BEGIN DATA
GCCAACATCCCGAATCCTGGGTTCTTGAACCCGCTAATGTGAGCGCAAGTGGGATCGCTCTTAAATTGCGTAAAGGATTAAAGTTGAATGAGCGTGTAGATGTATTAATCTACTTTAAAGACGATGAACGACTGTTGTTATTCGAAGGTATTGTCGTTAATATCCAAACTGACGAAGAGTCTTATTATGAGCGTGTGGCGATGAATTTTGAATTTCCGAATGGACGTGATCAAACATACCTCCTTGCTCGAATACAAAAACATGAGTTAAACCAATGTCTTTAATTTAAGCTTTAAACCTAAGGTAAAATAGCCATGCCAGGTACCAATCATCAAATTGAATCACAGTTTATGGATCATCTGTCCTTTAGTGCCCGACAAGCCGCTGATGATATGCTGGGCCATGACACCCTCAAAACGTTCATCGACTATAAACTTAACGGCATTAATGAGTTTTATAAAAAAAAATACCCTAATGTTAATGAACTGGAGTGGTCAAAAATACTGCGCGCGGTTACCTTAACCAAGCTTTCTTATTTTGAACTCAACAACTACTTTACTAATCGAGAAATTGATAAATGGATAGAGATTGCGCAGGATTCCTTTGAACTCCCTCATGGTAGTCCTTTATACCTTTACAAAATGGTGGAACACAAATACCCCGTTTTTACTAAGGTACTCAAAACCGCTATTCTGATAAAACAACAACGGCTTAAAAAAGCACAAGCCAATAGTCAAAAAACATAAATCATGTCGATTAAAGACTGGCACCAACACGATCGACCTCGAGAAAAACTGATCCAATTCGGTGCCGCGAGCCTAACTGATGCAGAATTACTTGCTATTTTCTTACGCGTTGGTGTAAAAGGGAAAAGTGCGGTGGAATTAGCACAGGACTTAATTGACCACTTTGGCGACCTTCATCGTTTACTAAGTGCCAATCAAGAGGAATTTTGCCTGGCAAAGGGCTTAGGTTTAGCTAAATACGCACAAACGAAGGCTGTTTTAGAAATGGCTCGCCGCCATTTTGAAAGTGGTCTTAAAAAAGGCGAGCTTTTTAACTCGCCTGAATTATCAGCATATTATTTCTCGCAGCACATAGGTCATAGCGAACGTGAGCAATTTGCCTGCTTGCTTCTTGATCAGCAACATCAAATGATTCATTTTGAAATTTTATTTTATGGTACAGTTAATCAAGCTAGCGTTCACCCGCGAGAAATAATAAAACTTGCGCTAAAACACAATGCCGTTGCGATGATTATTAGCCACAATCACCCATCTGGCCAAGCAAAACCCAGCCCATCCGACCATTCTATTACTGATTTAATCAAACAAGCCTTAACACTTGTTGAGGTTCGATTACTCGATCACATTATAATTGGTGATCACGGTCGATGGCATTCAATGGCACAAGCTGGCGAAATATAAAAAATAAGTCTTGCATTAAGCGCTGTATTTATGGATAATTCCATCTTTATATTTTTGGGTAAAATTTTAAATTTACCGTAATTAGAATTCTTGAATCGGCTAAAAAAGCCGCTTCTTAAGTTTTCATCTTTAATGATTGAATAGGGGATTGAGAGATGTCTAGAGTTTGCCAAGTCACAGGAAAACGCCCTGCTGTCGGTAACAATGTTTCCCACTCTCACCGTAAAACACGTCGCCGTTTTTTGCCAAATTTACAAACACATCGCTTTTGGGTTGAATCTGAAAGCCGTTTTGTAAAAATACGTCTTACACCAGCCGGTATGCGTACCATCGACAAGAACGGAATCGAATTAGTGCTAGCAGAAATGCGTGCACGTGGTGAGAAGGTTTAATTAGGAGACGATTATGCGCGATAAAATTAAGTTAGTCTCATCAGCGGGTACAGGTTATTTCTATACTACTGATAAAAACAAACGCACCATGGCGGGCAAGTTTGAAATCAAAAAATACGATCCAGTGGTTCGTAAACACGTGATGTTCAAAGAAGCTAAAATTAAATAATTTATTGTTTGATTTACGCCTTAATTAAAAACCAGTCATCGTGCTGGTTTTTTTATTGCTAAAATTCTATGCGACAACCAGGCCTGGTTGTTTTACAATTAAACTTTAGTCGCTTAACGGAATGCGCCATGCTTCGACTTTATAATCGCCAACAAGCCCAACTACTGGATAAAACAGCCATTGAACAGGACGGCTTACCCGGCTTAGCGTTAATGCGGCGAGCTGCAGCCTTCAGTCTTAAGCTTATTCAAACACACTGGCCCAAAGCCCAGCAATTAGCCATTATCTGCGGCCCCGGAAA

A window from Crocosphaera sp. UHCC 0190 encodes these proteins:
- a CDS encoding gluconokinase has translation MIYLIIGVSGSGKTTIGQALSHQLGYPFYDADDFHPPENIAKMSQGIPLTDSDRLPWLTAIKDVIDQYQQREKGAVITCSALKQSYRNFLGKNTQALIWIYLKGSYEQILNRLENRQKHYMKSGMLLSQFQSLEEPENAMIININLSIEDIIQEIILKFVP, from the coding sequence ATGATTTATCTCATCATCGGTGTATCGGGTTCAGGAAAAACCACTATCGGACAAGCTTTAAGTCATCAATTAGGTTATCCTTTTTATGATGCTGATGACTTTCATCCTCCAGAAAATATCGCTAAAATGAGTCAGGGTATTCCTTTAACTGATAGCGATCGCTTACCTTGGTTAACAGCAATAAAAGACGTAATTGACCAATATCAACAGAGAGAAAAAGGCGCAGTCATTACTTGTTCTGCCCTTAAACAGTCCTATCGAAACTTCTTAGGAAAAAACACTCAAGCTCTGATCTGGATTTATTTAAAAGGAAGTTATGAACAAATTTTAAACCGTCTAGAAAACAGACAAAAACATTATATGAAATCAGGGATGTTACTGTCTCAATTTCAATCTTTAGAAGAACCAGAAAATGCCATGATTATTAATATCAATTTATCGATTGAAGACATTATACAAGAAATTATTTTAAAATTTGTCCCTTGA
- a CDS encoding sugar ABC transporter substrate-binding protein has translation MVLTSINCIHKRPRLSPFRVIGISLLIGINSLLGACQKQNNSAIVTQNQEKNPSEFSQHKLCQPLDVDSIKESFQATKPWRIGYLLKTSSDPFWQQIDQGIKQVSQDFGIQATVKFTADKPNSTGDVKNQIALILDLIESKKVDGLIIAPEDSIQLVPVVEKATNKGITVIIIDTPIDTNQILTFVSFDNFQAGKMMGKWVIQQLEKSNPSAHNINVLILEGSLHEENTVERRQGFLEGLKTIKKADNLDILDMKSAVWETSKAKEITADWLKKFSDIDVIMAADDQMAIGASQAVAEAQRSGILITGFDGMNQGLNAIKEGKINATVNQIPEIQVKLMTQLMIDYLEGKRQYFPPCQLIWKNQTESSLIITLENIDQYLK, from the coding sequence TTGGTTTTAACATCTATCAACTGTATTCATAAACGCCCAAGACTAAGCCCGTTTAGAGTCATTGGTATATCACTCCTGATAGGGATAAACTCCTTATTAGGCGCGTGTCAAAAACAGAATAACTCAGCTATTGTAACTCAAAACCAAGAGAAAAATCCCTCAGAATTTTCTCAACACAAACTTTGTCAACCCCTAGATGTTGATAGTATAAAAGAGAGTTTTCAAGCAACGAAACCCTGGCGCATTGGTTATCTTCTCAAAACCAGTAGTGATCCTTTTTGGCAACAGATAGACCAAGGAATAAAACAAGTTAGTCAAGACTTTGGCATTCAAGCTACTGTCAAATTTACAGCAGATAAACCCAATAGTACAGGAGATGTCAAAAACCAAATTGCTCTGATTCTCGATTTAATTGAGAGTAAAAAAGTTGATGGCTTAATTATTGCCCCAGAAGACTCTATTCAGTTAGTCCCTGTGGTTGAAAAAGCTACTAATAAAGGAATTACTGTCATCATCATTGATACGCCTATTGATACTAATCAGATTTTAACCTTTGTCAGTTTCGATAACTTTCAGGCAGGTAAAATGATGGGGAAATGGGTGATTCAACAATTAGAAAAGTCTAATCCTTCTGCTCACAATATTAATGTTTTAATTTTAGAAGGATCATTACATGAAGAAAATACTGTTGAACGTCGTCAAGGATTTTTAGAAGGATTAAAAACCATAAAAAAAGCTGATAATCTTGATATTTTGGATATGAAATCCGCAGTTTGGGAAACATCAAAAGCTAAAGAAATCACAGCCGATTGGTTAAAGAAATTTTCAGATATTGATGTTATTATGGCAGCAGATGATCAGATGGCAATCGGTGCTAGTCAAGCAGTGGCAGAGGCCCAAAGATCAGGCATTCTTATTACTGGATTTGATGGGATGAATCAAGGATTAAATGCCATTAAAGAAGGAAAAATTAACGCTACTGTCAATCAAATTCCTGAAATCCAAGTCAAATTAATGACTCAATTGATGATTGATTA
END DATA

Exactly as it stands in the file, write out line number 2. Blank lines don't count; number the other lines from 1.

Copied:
A window from Crocosphaera sp. UHCC 0190 encodes these proteins: